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Front-line services safe in £6m ‘back office’ cuts
SPENDING on ‘back office’ functions at Worcestershire County Council is to be cut by £6 million in five years.
A study forecasts that £6.1 million will be slashed from 2011 to 2016 without any impact on front-line services.
It reveals how so far this year:
- Giving all new council staff weekly 35-hour contracts has saved £600,000.
- A scheme allowing staff to “buy” extra annual leave has saved more than £100,000.
- A controversial move to reduce sick pay, so the first two days are unpaid, has saved £500,000.
- Forcing all staff to take three extra days unpaid leave a year has saved £900,000.
- A crackdown on car allowances, so any staff deemed non-essential users cannot make a claim, has saved £500,000.
- Fewer repairs and less maintenance to buildings has saved £300,000.
In addition, 74 management posts have been axed over the last two financial years.
If the target of £6.1 million of savings can achieved by 2016, it will mean the county council’s entire ‘back office’ spend, including staffing, will reduce by 31 per cent.
The figures were debated during a meeting of the resources, overview and scrutiny panel.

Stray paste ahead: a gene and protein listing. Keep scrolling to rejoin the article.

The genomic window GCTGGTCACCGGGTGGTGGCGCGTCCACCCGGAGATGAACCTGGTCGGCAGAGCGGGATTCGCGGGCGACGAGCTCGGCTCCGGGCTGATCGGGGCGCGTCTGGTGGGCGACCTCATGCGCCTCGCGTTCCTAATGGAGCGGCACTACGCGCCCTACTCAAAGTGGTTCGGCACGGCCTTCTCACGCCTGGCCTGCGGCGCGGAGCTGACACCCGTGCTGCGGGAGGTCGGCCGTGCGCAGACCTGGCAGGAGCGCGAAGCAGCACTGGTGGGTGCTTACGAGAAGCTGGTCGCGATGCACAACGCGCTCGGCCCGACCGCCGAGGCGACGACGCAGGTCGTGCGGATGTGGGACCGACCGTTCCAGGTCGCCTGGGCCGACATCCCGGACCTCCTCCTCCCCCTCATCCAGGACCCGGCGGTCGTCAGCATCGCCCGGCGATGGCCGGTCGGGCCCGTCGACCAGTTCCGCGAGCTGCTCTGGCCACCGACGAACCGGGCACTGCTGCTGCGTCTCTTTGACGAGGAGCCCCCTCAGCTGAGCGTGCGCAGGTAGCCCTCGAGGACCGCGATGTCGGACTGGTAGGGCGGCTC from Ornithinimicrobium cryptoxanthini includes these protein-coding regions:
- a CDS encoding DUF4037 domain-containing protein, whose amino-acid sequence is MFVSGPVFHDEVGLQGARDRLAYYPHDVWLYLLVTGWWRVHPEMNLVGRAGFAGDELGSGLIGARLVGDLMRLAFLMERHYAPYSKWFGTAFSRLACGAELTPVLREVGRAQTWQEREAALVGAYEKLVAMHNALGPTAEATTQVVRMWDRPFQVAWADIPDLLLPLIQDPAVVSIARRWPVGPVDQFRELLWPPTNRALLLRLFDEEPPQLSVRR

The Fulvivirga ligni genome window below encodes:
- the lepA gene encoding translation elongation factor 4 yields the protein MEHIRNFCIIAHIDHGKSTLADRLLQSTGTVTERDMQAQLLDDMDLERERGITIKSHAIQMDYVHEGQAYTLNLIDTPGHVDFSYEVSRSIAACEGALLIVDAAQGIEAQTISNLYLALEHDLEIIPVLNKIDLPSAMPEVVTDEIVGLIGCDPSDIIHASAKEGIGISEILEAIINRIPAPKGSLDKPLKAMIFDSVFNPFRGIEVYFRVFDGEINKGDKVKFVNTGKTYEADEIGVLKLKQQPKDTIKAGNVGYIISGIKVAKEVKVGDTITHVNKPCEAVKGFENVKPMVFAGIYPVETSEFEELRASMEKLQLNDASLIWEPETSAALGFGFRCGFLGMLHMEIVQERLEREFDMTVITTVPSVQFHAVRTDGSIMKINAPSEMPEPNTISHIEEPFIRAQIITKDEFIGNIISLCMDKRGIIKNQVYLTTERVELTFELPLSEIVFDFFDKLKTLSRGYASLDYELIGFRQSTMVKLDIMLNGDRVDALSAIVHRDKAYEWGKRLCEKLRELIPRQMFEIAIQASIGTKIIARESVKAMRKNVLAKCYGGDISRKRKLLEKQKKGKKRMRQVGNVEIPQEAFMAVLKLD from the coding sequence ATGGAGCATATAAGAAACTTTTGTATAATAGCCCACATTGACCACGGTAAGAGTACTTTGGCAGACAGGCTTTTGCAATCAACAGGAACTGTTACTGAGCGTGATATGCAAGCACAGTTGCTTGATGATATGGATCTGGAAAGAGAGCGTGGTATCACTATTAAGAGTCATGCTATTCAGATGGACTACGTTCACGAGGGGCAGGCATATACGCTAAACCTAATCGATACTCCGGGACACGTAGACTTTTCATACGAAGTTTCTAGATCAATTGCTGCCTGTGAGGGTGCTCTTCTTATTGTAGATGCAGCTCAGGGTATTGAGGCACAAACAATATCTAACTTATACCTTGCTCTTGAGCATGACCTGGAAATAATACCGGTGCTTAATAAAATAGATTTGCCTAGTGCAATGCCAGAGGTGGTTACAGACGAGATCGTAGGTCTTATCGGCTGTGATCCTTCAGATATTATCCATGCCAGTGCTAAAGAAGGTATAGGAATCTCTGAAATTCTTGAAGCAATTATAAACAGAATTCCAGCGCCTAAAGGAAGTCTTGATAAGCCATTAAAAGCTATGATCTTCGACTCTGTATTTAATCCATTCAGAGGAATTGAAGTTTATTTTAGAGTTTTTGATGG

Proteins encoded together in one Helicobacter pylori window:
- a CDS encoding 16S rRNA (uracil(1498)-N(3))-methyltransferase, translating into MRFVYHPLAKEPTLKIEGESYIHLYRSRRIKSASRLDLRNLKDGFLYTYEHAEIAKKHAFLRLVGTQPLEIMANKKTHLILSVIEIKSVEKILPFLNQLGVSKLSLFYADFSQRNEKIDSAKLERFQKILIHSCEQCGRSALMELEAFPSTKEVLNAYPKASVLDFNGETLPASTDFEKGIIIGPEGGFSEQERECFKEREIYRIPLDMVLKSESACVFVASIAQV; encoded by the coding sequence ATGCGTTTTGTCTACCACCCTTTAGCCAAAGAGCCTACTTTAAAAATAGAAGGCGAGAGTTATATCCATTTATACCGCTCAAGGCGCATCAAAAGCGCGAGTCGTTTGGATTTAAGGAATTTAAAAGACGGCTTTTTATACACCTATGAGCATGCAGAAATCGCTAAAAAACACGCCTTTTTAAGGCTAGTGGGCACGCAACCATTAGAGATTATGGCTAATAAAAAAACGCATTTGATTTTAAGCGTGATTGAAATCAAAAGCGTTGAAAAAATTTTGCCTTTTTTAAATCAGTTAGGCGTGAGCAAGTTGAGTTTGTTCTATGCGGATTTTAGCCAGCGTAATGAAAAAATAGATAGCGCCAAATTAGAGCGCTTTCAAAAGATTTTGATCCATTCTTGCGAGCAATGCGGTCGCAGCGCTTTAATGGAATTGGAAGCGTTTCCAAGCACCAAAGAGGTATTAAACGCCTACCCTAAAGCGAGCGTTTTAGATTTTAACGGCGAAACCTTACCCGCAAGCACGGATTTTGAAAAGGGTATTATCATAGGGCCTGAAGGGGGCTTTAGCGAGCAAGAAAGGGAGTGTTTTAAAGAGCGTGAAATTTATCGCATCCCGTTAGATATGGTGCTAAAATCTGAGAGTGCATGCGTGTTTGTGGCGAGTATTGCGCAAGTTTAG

Patrick Birch, the council’s finance director, said: “It is only right that the supporting functions of the council take a bigger hit than front- line services.
“In human resources, for example, we had 11 senior managers. It’s now down to eight and we’re going to take that down to six.”
Councillor John Campion, cabinet member for transformation and commissioning, said: “Support services need to be as lean as possible so we can support the day-to-day operations of this council.
“We have gone a long way, but there is more to do – it is the front-line services this council is in the business of providing.”
The savings will help form part of the £98 million the council needs to shed from its budgets by 2017 due to unprecedented reductions in Government funding.
Across the council there used to be nine layers of management, but that is being reduced to five.
The workforce is also being reduced by at least 600 jobs by 2017, taking it down to less than 3,000 for the first time.